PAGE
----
Rep. Peter King (R-NY), last seen calling WikiLeaks a terrorist organization, is back in the news after annnouncing plans to hold hearings next year on the radicalization of America's Muslim communities. King believes Muslim leaders have been less than helpful in combatting extremists in their ranks, and he'd like to find out why.
The timing is a little curious: Just two weeks ago, members of a mosque in Orange County became so concerned about a possible extremist in their ranks, they reported him to the FBI (It turned out he was an FBI agent; this is basically Fletch for the terror age). But the larger issue is King, whose ability to spot terrorists is unmatched. That is, he constantly spots terrorists where there are none at all, like an Icelandic clairvoyant tasked with inspecting construction sites for the presence of elves. Here's what he told Sean Hannity back in 2004, for instance, while promoting his novel, Vale of Tears:
"I would say, you could say that 80-85 percent of mosques in this country are controlled by Islamic fundamentalists...Those who are in control. The average Muslim, no, they are loyal, but they don't work, they don't come forward, they don't tell the police."
80-85 percent! Run for your lives!
But there's more to the story. In the '80s and 90s, King was himself captivated by a bearded, charismatic leader dismissed by many as a radical extremist. King's friend was driven by an unshakable religious conviction, and a centuries-long list of grievances; his network was known for its brutality—dismembered digits were a hallmark—and for the fear they instilled among the general public. Oh, and bombings. Especially the bombings.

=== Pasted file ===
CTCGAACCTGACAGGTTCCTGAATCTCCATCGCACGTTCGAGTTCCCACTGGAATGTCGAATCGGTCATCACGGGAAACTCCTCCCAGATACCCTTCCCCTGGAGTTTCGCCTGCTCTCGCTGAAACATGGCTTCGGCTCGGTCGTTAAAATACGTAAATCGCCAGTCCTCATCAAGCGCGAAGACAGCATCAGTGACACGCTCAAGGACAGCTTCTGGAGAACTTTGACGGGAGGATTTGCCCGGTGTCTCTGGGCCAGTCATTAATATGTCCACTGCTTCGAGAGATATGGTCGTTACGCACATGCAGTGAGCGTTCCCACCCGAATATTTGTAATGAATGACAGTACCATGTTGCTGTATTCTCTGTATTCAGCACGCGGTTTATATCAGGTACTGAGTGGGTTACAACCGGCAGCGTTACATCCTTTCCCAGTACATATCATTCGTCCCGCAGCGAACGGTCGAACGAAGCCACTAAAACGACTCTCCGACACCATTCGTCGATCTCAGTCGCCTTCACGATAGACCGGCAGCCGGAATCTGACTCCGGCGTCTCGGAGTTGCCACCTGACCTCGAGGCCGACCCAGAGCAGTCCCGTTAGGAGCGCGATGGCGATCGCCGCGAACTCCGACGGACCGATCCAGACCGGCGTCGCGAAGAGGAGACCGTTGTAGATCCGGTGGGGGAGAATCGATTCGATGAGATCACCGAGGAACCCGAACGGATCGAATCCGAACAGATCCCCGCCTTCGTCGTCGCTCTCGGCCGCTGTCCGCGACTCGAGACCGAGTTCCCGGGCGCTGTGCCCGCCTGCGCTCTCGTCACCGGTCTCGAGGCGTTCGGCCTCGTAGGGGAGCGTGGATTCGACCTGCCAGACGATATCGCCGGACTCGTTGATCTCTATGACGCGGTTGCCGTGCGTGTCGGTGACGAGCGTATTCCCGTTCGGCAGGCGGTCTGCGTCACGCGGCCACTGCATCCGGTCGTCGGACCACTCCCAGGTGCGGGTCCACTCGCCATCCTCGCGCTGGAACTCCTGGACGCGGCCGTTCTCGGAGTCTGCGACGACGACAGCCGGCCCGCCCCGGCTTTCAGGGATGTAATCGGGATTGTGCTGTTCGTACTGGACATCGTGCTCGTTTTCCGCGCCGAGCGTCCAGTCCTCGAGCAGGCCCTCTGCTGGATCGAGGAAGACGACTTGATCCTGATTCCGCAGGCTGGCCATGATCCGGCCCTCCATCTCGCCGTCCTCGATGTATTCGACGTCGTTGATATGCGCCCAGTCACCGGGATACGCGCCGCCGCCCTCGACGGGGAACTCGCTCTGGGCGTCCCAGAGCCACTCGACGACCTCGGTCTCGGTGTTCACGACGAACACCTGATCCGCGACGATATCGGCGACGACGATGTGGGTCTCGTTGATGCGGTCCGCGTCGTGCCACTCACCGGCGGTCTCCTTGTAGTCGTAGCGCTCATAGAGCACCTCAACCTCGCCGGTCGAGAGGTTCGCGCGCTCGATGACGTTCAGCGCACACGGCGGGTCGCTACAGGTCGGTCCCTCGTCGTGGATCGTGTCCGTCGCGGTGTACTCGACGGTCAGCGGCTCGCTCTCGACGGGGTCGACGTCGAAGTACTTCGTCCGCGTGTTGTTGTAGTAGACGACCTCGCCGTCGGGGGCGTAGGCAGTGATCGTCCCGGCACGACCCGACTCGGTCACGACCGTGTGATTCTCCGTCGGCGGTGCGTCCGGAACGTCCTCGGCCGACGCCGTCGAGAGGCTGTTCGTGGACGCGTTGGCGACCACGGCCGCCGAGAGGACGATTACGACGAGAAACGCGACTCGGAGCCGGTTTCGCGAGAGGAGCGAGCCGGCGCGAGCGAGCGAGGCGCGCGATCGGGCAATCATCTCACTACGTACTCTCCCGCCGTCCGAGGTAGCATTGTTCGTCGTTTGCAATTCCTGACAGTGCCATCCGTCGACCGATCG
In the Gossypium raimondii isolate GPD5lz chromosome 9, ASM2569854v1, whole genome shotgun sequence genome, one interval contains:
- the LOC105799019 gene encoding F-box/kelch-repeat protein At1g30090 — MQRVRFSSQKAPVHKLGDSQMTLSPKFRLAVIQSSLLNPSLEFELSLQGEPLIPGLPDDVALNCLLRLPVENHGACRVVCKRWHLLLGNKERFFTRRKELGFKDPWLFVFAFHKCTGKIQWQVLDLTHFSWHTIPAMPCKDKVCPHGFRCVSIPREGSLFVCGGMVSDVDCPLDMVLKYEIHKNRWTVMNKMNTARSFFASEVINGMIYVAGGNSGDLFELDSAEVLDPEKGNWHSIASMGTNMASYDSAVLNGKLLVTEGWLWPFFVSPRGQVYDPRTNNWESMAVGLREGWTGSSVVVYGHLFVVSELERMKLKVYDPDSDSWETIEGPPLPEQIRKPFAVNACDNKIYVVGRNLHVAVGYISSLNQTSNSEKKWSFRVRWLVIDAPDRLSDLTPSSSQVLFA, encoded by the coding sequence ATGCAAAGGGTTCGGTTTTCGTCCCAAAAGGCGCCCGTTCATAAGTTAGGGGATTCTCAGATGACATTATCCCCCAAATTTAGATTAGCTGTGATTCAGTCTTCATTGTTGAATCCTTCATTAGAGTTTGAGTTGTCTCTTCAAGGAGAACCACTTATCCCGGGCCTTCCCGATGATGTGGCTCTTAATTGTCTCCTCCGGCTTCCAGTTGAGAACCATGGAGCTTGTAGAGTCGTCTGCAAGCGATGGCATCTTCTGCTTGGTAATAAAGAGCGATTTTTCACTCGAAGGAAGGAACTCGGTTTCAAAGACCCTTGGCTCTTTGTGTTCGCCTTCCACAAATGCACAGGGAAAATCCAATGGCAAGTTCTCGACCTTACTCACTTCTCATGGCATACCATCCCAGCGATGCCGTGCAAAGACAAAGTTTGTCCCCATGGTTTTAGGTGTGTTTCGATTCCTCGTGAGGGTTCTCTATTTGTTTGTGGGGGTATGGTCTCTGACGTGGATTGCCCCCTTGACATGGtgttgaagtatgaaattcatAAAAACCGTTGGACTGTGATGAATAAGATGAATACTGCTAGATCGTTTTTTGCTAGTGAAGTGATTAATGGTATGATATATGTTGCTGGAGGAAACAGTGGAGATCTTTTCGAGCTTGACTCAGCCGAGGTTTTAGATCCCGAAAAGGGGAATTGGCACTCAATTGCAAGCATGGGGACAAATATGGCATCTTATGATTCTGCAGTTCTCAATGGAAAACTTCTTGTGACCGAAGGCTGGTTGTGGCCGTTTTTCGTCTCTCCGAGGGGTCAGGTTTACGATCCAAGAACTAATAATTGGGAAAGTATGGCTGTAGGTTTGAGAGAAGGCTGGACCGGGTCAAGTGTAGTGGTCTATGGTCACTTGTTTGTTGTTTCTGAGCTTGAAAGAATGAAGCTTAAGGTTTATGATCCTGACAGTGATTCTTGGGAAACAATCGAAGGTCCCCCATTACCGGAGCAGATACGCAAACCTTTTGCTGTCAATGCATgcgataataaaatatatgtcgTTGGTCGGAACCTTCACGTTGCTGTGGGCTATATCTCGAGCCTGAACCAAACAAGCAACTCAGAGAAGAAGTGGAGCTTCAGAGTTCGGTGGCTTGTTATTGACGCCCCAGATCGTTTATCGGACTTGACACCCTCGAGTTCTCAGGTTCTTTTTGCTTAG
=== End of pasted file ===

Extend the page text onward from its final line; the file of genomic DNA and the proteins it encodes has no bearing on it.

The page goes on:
Although he's since severed his ties to the group, for most of his career King viewed the Irish Republican Army, and its political mouthpiece Gerry Adams, as freedom fighters, and believed this so fervently, he spoke at fundraisers for an aid organization that had been accused of funnelling money to the organization. From the New York Sun:
[King] once called the IRA "the legitimate voice of occupied Ireland," he was banned from the BBC by British censors for his pro-IRA views, and he refused to denounce the IRA when one of its mortar bombs killed nine Northern Irish police officers...
The GOP in Nassau tried, unsuccessfully, to muzzle him, and he complained that the FBI was opening mail sent from Ireland, including letters from Sinn Fein's Gerry Adams. In 1984, the Secret Service listed him as a threat when President Reagan made a trip to Nassau County to watch a Special Olympics event.
Emphasis mine. Plenty of American politicians have expressed their sympathy for Irish Republicans. But to my knowledge, King's the only one to ever dismiss an IRA hit as a "pub dispute." All of which is just to say that, for a man who sees terrorists everywhere he looks, King's actual record of confronting terrorism is a wee bit dodgy.